Could Lewis County Be Home to the PNW’s First Commercial Poplar Biorefinery?
Noelle Hart | October 2018
AHB’s biorefinery siting models identify southwest Washington as a good location for a poplar-based bioproducts industry. But do the locals agree?
The AHB Extension Team set out to learn from stakeholders in Lewis County and surrounding counties to find out whether people involved with local agriculture and natural resources felt it was reasonable to expect enough land could be converted to poplar to support a biorefinery. We also wanted to know whether there were opportunities and challenges for poplar as an environmental services provider. In the region, one wastewater treatment facility already utilizes poplar, and poplar may be an appropriate crop in the region’s flood-prone agriculture lands.
We heard from roughly 33 stakeholders through 16 interviews and two group discussions. Stakeholders came from environmental consultant agencies, a county conservation district, WSU Extension, farming operations, non-profit conservation/landowner organizations, WA Department of Ecology, economic/land development interests, and wastewater treatment plants.
In complement to this stakeholder research project, Amira Chowyuk, a graduate student at the University of Washington, and Dr. Rick Gustafson are exploring the techno-economic feasibility of co-locating a biorefinery with the TransAlta Power Plant in Centralia, Lewis County, WA, that could be supplied by poplar grown within 100 km (62 mi) of the site.
Co-locating a poplar biorefinery with a power plant would save costs by utilizing the plant’s excess boiler capacity or low pressure steam. The TransAlta Power Plant in Centralia could be a good location. The plant is the only coal-fired power plant in WA and has agreed to stop using coal by 2025. The techno-economic assessment model assumes that the plant will operate natural gas fired boilers.
Stakeholders’ Perspectives – Poplar and Agriculture
The first reaction we heard during our two group discussions was – we’ve done poplar before for the pulp and paper industry, and it didn’t work out:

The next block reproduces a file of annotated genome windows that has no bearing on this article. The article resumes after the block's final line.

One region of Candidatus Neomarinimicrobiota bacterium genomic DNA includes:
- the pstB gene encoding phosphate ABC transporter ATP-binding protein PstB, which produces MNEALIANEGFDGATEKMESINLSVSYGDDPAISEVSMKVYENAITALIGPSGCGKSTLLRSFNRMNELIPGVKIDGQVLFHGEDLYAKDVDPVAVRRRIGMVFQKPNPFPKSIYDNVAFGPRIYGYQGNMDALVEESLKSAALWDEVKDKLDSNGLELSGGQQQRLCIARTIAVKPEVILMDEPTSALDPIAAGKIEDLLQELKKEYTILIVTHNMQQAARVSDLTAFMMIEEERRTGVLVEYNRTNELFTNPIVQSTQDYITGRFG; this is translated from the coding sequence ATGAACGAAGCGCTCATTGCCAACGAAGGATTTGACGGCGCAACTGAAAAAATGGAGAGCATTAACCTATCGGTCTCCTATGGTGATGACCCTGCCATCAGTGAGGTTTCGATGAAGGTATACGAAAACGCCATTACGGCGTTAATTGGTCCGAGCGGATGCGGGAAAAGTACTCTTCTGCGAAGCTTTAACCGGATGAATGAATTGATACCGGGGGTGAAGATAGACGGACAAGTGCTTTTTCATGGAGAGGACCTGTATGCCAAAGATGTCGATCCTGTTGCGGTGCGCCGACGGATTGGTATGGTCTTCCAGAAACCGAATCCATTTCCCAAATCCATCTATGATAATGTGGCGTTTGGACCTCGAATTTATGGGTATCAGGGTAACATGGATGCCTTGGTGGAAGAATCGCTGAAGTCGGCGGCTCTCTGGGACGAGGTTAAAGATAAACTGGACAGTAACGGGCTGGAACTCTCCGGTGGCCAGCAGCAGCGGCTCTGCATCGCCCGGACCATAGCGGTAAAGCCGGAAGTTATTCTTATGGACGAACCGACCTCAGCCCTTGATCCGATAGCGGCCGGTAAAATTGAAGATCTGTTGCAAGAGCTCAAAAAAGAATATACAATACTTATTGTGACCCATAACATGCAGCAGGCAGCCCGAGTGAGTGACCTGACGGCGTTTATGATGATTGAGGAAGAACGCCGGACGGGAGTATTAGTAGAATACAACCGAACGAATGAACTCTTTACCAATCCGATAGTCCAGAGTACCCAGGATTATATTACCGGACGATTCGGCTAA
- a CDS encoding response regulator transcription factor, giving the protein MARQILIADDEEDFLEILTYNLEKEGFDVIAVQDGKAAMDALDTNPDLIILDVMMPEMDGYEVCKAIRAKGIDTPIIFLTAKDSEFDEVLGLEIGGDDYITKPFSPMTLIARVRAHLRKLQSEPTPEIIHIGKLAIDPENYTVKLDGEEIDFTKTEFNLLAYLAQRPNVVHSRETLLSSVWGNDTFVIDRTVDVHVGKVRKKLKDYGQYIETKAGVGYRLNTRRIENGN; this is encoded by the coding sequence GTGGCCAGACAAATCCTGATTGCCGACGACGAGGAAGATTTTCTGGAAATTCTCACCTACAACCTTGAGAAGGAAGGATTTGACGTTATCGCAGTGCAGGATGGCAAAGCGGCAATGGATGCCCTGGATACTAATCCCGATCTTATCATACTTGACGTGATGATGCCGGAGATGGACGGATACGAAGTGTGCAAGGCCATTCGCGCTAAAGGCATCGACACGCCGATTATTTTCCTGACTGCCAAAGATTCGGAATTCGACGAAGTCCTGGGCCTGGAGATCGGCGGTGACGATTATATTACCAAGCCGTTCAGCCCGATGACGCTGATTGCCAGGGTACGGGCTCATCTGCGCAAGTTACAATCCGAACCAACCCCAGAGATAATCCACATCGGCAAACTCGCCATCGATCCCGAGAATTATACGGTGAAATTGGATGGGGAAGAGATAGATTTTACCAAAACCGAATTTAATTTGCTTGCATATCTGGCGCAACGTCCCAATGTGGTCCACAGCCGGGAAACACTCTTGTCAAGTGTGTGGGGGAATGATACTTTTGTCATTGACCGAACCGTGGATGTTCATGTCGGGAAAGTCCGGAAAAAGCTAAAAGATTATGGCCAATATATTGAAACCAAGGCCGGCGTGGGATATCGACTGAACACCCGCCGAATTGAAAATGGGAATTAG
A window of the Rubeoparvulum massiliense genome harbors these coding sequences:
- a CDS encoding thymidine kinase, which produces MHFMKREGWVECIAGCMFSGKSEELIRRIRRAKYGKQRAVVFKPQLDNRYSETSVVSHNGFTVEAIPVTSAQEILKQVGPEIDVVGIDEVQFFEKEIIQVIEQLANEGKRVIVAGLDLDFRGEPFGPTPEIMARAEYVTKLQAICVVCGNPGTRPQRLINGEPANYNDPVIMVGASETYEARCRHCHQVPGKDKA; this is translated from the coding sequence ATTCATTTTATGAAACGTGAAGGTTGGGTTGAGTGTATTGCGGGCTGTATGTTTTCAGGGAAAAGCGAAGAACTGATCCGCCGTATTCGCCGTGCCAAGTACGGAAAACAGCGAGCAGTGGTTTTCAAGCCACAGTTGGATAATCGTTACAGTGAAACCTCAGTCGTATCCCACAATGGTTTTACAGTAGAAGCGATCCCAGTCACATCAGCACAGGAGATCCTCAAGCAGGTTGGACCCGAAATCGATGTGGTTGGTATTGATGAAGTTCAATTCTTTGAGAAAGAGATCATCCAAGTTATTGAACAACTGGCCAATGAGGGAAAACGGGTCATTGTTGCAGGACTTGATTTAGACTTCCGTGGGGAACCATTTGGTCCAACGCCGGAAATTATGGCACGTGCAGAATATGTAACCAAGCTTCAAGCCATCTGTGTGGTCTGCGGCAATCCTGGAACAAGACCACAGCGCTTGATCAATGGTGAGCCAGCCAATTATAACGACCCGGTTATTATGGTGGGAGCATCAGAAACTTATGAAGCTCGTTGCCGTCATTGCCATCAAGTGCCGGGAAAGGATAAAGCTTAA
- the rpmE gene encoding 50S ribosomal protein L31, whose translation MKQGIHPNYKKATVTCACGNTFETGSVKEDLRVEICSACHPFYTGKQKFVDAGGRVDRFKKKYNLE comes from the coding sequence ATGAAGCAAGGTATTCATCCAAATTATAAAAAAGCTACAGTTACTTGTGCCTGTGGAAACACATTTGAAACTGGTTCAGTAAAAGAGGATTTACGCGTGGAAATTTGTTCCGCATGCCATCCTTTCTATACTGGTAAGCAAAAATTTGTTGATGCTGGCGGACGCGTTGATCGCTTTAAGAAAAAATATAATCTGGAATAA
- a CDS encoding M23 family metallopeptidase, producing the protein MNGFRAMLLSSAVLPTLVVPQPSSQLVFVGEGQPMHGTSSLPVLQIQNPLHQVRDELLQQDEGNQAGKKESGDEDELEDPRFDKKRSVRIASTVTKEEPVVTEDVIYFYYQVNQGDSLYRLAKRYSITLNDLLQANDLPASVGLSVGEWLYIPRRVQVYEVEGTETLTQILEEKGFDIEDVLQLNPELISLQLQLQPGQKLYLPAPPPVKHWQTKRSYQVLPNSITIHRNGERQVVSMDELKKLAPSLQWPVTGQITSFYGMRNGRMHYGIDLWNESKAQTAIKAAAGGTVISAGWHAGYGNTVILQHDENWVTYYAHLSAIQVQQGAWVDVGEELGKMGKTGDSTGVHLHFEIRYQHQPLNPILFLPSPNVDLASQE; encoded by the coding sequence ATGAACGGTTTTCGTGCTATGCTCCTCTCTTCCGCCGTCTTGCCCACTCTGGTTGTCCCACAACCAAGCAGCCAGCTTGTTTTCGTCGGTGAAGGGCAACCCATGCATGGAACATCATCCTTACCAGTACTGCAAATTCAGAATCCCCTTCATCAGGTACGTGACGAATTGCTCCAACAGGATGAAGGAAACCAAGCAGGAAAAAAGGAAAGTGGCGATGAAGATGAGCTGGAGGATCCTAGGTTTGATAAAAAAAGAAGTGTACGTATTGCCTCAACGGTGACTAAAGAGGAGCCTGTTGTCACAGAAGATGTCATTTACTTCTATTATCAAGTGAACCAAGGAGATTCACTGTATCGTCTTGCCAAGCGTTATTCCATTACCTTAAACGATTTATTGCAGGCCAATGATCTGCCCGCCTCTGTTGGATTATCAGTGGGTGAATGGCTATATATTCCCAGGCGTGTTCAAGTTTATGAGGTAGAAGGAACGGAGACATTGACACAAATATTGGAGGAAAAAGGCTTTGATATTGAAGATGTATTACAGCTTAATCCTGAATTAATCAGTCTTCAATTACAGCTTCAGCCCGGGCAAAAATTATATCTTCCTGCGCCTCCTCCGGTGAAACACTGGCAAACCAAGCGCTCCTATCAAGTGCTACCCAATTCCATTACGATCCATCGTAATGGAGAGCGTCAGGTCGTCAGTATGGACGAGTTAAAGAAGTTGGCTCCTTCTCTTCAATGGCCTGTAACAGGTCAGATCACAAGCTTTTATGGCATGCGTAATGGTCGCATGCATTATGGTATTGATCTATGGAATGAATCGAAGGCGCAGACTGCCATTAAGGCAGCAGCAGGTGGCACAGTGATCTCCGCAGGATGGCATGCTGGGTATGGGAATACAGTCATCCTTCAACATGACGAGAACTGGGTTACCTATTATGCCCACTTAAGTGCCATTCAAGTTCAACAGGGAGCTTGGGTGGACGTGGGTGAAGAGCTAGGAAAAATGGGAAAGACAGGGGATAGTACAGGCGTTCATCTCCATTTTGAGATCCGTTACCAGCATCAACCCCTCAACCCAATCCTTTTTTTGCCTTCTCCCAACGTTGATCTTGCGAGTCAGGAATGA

“This isn’t news. [Poplar] was tried … and it didn’t prove profitable for the people, and now it’s back in farmland … What makes it viable now?”
Participants were concerned about where the initial investment in the new poplar bioeconomy would come from, given the substantial costs of building a biorefinery, acquiring harvest equipment, and establishing many poplar plantations. We agree that this is a major barrier and suggest that a developing industry may require grower contracts with a biorefinery, a growers’ cooperative, and government incentives.
Another consideration is the risk of wildlife damage. As one person put it, “Cottonwood is candy to deer, elk, and beavers.”Participants observed that, while fences are an option, they are expensive and may not work in areas that are frequently flooded. Without protection from wildlife, the damage can be extensive: “[The elk and deer] ate 30,000 [poplar] trees of 60,000 in the first year.” It is worth investigating whether densely-planted “poplar for biomass” plantations would experience the same level of damage and developing mitigation strategies (e.g. less tasty poplar varieties, flood-proof exclosures).
If a poplar market was established and wildlife damage risks addressed, poplar could present a real opportunity for the region. Participants shared with us that agriculture in Lewis and surrounding counties is struggling. In the past, families could support themselves on a farming lifestyle, but a loss of infrastructure among other struggles makes that hard to do today:
“That’s the funny thing about farmers: farmers like to farm. If they can find a way to make a living, they’ll do it. I’d rather be farming than anything else, but I finally got out of it ‘cause it just wasn’t paying the bills.”
Profit is the bottom line, but, given a convincing business model, participants did not think it would be difficult to find suitable land and secure willing poplar growers.